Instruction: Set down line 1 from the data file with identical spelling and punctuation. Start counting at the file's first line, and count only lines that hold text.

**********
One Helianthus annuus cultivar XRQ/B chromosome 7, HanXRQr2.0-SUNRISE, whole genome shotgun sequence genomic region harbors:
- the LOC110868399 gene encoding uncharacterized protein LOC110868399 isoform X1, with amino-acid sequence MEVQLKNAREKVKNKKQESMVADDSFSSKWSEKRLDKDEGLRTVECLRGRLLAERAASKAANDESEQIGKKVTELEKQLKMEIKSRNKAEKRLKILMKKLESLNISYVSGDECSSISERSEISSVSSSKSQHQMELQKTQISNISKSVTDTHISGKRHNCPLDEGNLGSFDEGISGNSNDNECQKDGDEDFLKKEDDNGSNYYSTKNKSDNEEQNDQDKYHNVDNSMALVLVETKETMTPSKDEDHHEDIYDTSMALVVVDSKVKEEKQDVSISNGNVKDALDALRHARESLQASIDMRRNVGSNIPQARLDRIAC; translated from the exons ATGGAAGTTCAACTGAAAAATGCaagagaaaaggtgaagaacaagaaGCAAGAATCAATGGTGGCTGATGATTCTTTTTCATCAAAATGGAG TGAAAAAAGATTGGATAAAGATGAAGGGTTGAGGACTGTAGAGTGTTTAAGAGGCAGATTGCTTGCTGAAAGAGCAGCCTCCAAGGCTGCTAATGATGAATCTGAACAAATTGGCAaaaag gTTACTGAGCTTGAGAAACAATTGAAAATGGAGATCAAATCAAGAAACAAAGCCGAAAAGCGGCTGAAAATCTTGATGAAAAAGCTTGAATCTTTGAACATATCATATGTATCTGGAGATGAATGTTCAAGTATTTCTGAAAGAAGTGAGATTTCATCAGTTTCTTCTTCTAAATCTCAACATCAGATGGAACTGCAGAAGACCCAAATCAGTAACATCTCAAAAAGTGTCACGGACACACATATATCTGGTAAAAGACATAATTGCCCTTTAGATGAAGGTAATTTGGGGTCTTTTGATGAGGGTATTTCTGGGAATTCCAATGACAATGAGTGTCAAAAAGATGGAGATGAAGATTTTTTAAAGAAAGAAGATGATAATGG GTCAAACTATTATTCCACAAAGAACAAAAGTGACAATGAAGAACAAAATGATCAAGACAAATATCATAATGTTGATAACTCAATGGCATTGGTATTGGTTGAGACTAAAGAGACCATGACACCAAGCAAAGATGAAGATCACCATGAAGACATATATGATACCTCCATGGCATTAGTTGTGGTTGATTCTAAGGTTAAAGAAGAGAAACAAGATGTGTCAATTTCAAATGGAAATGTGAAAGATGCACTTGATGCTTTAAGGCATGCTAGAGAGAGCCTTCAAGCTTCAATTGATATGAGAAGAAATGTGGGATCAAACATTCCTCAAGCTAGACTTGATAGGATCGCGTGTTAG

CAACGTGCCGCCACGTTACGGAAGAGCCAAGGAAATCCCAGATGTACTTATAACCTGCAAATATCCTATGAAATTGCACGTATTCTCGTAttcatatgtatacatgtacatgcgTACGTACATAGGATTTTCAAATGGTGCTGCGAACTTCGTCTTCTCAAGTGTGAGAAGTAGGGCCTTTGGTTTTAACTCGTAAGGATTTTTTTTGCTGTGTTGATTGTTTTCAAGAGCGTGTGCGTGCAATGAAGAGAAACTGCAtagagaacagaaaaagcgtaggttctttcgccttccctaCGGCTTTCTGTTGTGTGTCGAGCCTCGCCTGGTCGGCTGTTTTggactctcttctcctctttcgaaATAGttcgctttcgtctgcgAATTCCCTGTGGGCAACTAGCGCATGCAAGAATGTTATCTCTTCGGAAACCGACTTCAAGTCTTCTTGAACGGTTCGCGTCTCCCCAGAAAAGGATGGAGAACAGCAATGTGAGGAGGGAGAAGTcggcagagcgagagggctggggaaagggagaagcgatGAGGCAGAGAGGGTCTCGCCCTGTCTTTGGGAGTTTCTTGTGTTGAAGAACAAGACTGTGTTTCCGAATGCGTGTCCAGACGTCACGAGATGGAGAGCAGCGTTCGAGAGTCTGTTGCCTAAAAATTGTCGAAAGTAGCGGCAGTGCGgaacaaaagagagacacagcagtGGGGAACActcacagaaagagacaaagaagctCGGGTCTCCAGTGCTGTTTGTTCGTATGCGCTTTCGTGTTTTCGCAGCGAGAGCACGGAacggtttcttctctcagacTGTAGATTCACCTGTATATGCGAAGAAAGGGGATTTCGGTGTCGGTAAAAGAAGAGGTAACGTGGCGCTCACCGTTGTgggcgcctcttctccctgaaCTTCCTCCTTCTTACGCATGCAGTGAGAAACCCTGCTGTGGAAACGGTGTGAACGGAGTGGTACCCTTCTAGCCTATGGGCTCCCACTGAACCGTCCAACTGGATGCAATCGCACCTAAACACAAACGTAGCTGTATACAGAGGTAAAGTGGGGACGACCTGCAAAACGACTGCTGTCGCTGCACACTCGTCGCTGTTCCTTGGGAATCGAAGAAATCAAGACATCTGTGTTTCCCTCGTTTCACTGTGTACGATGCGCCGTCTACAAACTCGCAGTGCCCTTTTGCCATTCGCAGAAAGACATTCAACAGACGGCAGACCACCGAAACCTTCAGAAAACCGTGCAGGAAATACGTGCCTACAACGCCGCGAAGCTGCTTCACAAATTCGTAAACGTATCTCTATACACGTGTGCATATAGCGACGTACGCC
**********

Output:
One Helianthus annuus cultivar XRQ/B chromosome 7, HanXRQr2.0-SUNRISE, whole genome shotgun sequence genomic region harbors: